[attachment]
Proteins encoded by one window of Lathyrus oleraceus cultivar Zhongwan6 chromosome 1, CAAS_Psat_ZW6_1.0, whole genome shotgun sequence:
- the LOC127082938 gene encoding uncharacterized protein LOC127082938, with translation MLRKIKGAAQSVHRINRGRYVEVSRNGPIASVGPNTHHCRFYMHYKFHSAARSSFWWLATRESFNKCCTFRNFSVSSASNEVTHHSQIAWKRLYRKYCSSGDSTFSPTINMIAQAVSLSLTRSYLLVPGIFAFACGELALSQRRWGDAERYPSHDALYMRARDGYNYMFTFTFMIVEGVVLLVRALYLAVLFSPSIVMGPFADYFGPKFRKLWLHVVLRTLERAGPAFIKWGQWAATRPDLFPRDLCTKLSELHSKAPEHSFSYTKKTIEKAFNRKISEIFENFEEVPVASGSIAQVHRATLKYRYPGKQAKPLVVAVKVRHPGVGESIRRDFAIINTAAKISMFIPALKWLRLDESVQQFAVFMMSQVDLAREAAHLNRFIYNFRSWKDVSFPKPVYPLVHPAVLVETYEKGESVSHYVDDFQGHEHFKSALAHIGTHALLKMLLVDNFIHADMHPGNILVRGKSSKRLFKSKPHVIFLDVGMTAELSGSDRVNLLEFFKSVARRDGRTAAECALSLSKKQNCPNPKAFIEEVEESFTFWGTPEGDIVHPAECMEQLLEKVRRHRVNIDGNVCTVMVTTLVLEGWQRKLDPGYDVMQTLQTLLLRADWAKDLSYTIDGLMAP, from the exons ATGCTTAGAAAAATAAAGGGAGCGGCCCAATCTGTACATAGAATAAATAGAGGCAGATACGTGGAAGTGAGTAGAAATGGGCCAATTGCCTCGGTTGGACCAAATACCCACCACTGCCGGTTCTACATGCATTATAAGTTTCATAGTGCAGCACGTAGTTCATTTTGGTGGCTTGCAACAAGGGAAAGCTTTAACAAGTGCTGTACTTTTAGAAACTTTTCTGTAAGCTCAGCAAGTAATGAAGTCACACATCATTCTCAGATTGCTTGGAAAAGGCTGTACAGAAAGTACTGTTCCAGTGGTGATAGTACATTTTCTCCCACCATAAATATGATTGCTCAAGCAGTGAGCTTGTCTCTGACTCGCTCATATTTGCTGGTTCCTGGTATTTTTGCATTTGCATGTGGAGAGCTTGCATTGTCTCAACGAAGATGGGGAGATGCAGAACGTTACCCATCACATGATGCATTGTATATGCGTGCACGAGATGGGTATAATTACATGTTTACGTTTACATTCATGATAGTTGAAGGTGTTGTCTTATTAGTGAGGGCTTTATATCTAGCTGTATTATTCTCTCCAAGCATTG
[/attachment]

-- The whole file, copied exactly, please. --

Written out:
Proteins encoded by one window of Lathyrus oleraceus cultivar Zhongwan6 chromosome 1, CAAS_Psat_ZW6_1.0, whole genome shotgun sequence:
- the LOC127082938 gene encoding uncharacterized protein LOC127082938, with translation MLRKIKGAAQSVHRINRGRYVEVSRNGPIASVGPNTHHCRFYMHYKFHSAARSSFWWLATRESFNKCCTFRNFSVSSASNEVTHHSQIAWKRLYRKYCSSGDSTFSPTINMIAQAVSLSLTRSYLLVPGIFAFACGELALSQRRWGDAERYPSHDALYMRARDGYNYMFTFTFMIVEGVVLLVRALYLAVLFSPSIVMGPFADYFGPKFRKLWLHVVLRTLERAGPAFIKWGQWAATRPDLFPRDLCTKLSELHSKAPEHSFSYTKKTIEKAFNRKISEIFENFEEVPVASGSIAQVHRATLKYRYPGKQAKPLVVAVKVRHPGVGESIRRDFAIINTAAKISMFIPALKWLRLDESVQQFAVFMMSQVDLAREAAHLNRFIYNFRSWKDVSFPKPVYPLVHPAVLVETYEKGESVSHYVDDFQGHEHFKSALAHIGTHALLKMLLVDNFIHADMHPGNILVRGKSSKRLFKSKPHVIFLDVGMTAELSGSDRVNLLEFFKSVARRDGRTAAECALSLSKKQNCPNPKAFIEEVEESFTFWGTPEGDIVHPAECMEQLLEKVRRHRVNIDGNVCTVMVTTLVLEGWQRKLDPGYDVMQTLQTLLLRADWAKDLSYTIDGLMAP, from the exons ATGCTTAGAAAAATAAAGGGAGCGGCCCAATCTGTACATAGAATAAATAGAGGCAGATACGTGGAAGTGAGTAGAAATGGGCCAATTGCCTCGGTTGGACCAAATACCCACCACTGCCGGTTCTACATGCATTATAAGTTTCATAGTGCAGCACGTAGTTCATTTTGGTGGCTTGCAACAAGGGAAAGCTTTAACAAGTGCTGTACTTTTAGAAACTTTTCTGTAAGCTCAGCAAGTAATGAAGTCACACATCATTCTCAGATTGCTTGGAAAAGGCTGTACAGAAAGTACTGTTCCAGTGGTGATAGTACATTTTCTCCCACCATAAATATGATTGCTCAAGCAGTGAGCTTGTCTCTGACTCGCTCATATTTGCTGGTTCCTGGTATTTTTGCATTTGCATGTGGAGAGCTTGCATTGTCTCAACGAAGATGGGGAGATGCAGAACGTTACCCATCACATGATGCATTGTATATGCGTGCACGAGATGGGTATAATTACATGTTTACGTTTACATTCATGATAGTTGAAGGTGTTGTCTTATTAGTGAGGGCTTTATATCTAGCTGTATTATTCTCTCCAAGCATTG